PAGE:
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Wind farm verdict — two-month wait  

Closing statements have been read out on the final day of the public inquiry into the proposed four 100m wind turbines near Carsington Water.

The eight-day enquiry drew to a close on Friday, after Derbyshire Dales District Council turned down the application to build the turbines, which developers say would provide power for thousands of homes.

A lobby-group was formed by villagers who were facing living in the shadow of the structures, and the Protect Carsington and Hopton Action Group gathered nearly 1,500 signatures from villagers and visitors opposed to the project.

As well as the 1,481 signature petition the group received 770 letters and 56 emails of support, which were all submitted to the inquiry’s chairman, Robin Brooks.

Mr Brooks, a government inspector, will now make a reccomendation based on the evidence submitted during the inquiry, which was held in Matlock Town Hall, and a final decision will be made by the Secretary of State for Communities and Local Government.

Lawyer Jeremy Pike, representing applicants Carsington Wind Energy Ltd, admitted that there would be an impact on surrounding residents, but suggested that this was not a reason to turn down the application.

He claimed the wind farm could save up to 565,000 tonnes per year of carbon dioxide being pumped in to the atmosphere during its anticipated 25-year life.

But Anthony Crean QC, representing Derbyshire Dales District Council, accused Carsington Wind Energy of flouting planning laws, and ignoring requirements in its consultation obligations.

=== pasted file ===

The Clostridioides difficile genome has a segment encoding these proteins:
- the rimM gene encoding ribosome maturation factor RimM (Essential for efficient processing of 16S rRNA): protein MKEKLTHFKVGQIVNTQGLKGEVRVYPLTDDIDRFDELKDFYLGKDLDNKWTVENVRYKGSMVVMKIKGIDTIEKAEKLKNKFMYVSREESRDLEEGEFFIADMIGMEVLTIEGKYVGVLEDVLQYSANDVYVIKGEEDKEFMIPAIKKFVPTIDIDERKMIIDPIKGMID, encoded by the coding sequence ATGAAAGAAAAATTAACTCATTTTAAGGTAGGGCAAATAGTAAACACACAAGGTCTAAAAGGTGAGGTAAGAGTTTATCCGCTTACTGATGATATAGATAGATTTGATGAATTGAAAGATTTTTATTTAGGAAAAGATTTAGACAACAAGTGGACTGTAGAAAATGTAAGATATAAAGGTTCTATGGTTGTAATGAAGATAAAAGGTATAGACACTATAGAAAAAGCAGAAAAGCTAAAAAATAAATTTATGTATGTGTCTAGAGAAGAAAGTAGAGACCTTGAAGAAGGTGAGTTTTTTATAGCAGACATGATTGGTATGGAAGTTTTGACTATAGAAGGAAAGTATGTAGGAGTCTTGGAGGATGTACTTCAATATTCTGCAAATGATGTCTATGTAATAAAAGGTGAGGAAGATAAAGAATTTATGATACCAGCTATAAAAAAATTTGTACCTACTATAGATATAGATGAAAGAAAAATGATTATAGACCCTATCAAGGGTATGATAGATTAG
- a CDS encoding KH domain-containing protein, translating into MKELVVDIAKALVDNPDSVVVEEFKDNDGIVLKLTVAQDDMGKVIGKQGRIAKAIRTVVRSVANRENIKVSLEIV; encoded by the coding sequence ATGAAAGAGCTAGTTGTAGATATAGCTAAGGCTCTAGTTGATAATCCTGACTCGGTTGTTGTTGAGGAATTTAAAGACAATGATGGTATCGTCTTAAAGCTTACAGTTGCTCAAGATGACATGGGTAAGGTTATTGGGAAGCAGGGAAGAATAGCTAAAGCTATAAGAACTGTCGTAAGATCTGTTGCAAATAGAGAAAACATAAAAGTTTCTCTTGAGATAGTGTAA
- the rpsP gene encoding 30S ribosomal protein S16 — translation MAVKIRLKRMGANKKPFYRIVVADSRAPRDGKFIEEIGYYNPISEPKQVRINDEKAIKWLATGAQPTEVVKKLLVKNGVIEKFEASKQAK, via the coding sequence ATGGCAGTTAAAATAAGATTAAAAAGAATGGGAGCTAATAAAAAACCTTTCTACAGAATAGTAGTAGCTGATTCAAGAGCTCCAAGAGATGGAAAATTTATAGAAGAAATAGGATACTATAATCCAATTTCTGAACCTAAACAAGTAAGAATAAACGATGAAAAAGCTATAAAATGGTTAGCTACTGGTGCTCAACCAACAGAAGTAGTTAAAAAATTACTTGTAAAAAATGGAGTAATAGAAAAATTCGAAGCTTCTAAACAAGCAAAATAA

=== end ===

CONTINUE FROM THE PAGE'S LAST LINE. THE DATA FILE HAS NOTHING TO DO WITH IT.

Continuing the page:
Villagers, meanwhile, were worried about the development’s impact on local tourism and wildlife, as well as the intrusion of noise and the visual impact.

The decision is expected to be announced on Friday, September 12.

By Gareth Butterfield

Ashbourne News Telegraph

16 July 2008

This article is the work of the source indicated. Any opinions expressed in it are not necessarily those of National Wind Watch.

The copyright of this article resides with the author or publisher indicated. As part of its noncommercial effort to present the environmental, social, scientific, and economic issues of large-scale wind power development to a global audience seeking such information, National Wind Watch endeavors to observe “fair use” as provided for in section 107 of U.S. Copyright Law and similar “fair dealing” provisions of the copyright laws of other nations. Send requests to excerpt, general inquiries, and comments via e-mail.

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